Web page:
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This story originally appeared on MarketBeat
It may surprise you, but historically, value stocks have outperformed growth.
There’s actually something called the “value premium,” which refers to the risk-adjusted return of the value asset class, as compared to growth. It was first documented by Eugene Fama and Kenneth French in 1992.
In a nutshell, value investing centers around stocks considered cheap, relative to the underlying companies’ earnings and revenue. When you buy into a value stock or fund, you’re banking on the price rising as institutional investors identify a market mispricing, and pile in, pushing the price higher.
You can think of value this way: Say you are looking for an investment property, and you zero in on good neighborhoods where most of the houses are remodeled and in good repair, priced to perfection. But you find a house that’s structurally sound, but needs some cosmetic repairs to bring it up to modern standards. You purchase that house, invest a little money into paint and landscaping – no major remodels needed – and resell it for a pretty penny.
Value investing is similar. You’re looking for a sound investment with the potential to rise in price fairly easily. It’s not the same as taking a flyer on a beaten-down company whose prospects appear grim.
Nelnet, which started its life as a student loan originator, pivoted 11 years ago after the federal government took over as the chief lender. The company suffered another blow in 2020, as the U.S. Education Department canceled Nelnet’s contracts for servicing the loan payments.
It’s not unheard of for regulatory changes to require changes to a business model. In Nelnet’s case, the company wasn’t knocked out of the student-loan business altogether but now focuses on other operations, such as servicing various types of loans, a payment business for educational services and even banking.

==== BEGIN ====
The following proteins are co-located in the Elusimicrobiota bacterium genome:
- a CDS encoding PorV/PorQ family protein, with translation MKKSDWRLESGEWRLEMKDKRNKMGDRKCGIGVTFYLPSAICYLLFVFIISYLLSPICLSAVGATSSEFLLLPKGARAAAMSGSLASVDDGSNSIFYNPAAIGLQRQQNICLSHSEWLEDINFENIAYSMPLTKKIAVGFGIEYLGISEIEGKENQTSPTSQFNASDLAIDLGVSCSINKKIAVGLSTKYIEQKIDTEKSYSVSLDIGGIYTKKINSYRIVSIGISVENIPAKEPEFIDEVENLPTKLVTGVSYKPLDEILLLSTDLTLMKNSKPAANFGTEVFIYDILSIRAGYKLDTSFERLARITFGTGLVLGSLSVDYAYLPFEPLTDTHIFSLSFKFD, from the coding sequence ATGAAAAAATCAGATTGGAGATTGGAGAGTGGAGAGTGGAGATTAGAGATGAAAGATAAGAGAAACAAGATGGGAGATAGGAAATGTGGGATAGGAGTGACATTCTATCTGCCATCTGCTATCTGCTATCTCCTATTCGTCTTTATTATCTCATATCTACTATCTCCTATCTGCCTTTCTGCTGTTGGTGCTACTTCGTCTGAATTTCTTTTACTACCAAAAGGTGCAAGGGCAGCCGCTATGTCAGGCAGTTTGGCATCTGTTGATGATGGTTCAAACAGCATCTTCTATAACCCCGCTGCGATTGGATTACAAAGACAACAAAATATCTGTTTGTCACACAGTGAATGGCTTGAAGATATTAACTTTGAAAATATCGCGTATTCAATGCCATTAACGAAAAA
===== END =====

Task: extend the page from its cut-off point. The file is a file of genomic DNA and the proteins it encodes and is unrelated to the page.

The stock’s price-to-earnings ratio of 6 is a giveaway that you’re looking at a stock that may be undervalued.
The company remains profitable, and has not suffered a loss in many years. Revenue slowed in recent quarters, so it doesn’t meet the criteria that many growth investors are seeking, but analysts have a price target of $75 on the stock, which represents a 1.83% upside.
Swiss banking giant UBS Group has not participated in the strong rally of other financials, such as Morgan Stanley, Goldman Sachs, Bank of Montreal or Wells Fargo.
The stock is up 8.88% year-to-date and 34.50% in the past year, not exactly shabby, but not part of the horse race of financials galloping higher by 20% or more year-to-date.
As with many investment banks, earnings grew in 2020, as revenue growth resumed in the last two quarters of the year, after slowing earlier.
Analysts expect earnings of $1.73 per share this year, which would be a 3% decline from 2020. The company has a history of beating views, so it wouldn’t necessarily be surprising if that happened again. In 2022, earnings are seen growing by 4%, to $1.80 per share.
Value investors should find the stock’s P/E ratio of 8 to be a good signal they’re not overpaying.
Dutch insurer Aegon skidded to the tune of 12.42% in the past month, and 15.31% in the past three months.
Earnings slowed in 2020, and are expected to drop 39% this year, to $0.66 per share, before rebounding again in 2022. That potential for a rebound could make this a stock to watch.
The moving-average lines tell a story about this stock. Shares closed Thursday at $3.99, below their 10-day, 50-day and 200-day moving averages. The 10-day line is below the 50-day, an indication of a stock that’s been trending lower, and it is currently on a trajectory to cross below the 200-day line.
All those are bearish indicators, and the stock is definitely not buyable at this time. The same buy rules that apply to growth stocks also apply to value; it’s OK to buy the dip, but you want to see some upward movement, preferably in heavy volume, before you jump in.
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